Kelly hopes to be player to take ASU to next level
TEMPE, Ariz. — It’s unfair to expect any college football player to be a transcendental figure for his program. There are too many variables that impact consistent success.
You need the right coach and staff. You need good recruiters. You need fertile recruiting grounds. You need plenty of prep talent to translate at the college level. You need an athletic director who is as much fundraiser as glad-hander and community builder. You need a supportive administration. And you need a lot of luck.
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But that laundry list of obstacles doesn’t stop redshirt junior Taylor Kelly from dreaming about making that sort of impact at Arizona State.
“It gives me chills just saying it, but yeah, I would love to help make that happen,” the Sun Devils quarterback said. “This program is definitely moving in the right direction, and they’re bringing in the right guys to make it happen. ASU’s future is going to be very bright in the next few years.”
Kelly can help accelerate the process on Saturday when ASU hosts Stanford in the Pac-12 championship game at Sun Devil Stadium. A win would send the Sun Devils to their first Rose Bowl (and first major bowl) since another Idaho product, Jake Plummer, led an undefeated ASU team to Pasadena to face Ohio State with a possible national championship on the line on Jan. 1, 1997.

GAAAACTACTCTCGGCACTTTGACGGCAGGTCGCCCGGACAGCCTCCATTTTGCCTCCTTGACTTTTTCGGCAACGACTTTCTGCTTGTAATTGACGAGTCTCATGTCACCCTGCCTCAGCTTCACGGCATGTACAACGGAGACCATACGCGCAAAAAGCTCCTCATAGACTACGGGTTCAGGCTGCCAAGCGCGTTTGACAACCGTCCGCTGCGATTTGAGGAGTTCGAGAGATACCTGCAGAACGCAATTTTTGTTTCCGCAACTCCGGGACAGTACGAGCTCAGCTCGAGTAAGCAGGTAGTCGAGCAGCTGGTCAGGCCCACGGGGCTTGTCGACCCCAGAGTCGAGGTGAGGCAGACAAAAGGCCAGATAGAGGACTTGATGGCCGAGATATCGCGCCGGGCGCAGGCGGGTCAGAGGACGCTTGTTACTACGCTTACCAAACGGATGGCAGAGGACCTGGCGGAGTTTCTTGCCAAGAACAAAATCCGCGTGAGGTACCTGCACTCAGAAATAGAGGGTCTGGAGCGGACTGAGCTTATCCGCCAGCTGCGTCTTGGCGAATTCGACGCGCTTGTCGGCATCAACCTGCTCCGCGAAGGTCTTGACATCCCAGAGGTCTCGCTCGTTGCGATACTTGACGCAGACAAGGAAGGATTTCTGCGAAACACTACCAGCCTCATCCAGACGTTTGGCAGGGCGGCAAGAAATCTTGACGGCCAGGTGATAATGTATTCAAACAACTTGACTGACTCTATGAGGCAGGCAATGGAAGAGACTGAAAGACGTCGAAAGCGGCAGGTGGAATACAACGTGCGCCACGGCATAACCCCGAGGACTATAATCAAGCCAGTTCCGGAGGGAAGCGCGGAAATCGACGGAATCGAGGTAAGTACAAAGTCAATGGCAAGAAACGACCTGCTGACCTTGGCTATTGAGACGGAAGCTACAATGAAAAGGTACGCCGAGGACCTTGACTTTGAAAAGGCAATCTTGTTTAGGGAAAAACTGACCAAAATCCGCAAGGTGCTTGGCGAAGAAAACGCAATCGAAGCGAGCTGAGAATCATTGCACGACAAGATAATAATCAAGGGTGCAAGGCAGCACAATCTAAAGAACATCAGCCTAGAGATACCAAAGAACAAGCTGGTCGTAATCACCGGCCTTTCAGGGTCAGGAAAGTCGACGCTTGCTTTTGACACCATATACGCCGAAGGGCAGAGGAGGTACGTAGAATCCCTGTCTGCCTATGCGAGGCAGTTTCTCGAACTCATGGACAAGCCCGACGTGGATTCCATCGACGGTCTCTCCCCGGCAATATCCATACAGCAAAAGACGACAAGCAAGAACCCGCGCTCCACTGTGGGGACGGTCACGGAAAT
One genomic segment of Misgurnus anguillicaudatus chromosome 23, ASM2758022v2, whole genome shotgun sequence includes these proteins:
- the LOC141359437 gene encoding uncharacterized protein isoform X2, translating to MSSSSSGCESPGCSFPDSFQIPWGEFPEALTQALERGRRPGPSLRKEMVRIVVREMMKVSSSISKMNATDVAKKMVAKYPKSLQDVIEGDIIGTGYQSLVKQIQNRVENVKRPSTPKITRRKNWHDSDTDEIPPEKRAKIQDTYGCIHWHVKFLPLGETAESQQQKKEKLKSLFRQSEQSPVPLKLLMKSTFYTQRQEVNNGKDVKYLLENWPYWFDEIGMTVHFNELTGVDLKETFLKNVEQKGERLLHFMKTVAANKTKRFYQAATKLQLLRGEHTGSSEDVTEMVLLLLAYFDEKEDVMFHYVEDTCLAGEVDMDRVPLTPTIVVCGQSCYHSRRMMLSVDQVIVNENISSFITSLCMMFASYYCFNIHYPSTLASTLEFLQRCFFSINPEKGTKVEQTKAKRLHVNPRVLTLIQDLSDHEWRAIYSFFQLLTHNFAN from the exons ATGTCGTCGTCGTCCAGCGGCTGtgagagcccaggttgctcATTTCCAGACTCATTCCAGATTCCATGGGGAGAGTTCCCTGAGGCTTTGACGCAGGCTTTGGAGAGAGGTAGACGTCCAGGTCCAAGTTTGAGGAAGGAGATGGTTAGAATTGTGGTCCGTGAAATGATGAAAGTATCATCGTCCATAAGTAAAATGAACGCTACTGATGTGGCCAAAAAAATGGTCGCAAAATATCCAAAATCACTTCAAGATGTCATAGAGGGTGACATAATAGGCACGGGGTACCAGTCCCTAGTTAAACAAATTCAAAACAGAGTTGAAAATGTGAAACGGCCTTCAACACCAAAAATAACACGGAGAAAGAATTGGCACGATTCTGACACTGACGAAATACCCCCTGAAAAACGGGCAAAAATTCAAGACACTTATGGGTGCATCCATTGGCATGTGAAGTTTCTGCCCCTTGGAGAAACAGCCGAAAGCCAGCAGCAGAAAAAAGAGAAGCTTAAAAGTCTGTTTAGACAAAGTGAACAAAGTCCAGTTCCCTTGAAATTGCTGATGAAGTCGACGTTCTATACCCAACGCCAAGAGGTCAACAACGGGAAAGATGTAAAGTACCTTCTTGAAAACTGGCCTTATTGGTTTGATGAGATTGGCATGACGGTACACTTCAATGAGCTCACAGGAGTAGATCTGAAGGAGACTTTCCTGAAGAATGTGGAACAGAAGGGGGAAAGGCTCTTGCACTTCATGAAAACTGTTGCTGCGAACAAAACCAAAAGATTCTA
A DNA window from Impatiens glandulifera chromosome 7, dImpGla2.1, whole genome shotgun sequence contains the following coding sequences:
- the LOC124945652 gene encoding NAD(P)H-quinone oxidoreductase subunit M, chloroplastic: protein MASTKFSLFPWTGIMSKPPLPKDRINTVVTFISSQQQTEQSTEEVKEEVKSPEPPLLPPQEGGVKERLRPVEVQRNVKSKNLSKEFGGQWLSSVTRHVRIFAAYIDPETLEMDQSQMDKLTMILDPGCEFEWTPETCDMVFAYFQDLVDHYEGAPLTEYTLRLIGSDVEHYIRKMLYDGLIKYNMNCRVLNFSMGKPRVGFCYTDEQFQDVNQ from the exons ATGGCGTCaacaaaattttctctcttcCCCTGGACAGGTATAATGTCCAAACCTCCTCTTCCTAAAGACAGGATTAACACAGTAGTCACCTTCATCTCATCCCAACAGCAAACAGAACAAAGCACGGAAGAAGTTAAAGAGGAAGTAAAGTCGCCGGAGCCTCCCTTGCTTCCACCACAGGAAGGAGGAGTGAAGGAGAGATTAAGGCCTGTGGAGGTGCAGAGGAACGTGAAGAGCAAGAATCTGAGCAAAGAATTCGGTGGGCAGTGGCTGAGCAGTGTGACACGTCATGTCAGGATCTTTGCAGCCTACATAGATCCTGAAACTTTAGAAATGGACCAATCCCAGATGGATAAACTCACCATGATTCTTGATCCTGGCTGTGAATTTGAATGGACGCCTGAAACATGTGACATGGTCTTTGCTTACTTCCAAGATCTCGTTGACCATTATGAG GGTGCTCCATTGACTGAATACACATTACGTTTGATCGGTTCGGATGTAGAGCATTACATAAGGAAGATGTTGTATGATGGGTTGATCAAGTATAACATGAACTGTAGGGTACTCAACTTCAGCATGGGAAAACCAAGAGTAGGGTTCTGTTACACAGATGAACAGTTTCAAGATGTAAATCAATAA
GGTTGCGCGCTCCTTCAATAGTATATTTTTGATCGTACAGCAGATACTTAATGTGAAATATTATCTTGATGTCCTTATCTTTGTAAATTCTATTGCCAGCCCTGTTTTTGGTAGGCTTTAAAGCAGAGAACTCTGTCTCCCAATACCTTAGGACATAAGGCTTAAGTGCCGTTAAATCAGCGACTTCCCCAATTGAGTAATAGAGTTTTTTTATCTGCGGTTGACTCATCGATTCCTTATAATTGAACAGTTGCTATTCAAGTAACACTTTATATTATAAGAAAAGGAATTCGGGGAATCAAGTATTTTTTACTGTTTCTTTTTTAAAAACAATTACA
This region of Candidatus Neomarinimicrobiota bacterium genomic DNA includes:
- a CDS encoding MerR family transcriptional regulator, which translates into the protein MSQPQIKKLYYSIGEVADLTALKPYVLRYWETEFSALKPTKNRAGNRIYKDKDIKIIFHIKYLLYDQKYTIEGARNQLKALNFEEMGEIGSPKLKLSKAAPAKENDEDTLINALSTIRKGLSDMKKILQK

“If he can beat Stanford and lead them to the Rose Bowl and win, this would just as big,” said Plummer, who spent time with Kelly during spring ball. “This could be the thing people remember about ASU years from now.”
Plummer’s team still holds that distinction for many Valley fans who are either too young or too new to remember Frank Kush’s teams or John Cooper’s 1986 team, which beat Michigan in the Rose Bowl. The criticism of Plummer’s coach, Bruce Snyder, is that he never capitalized on that brush with a national title to build a national power, instead slipping back into mediocrity.
It’s a fact that still frustrates Plummer, who admits he wanted to be the watershed player for ASU’s program.
“Of course that thought went through my head,” he said. “That is one of the big reasons I decided to go to ASU. That along with Coach Snyder telling me to my face that if I came to ASU, we would win a national title.
“I was sold: Win a title and hopefully start what would become a national power. I wanted to do well in my days and leave something to be remembered by.”
Kelly isn’t the type of player or person who demands that sort of iconic stature, but maybe that’s a condemnation of the college football culture rather than Kelly. He doesn’t sell autographs in the offseason. There were no ethical issues associated with his recruitment to ASU, no legal troubles before or since he arrived. And he doesn’t thump his chest to let everyone know he is the clock hand that keeps the Sun Devils’ intricate offense ticking.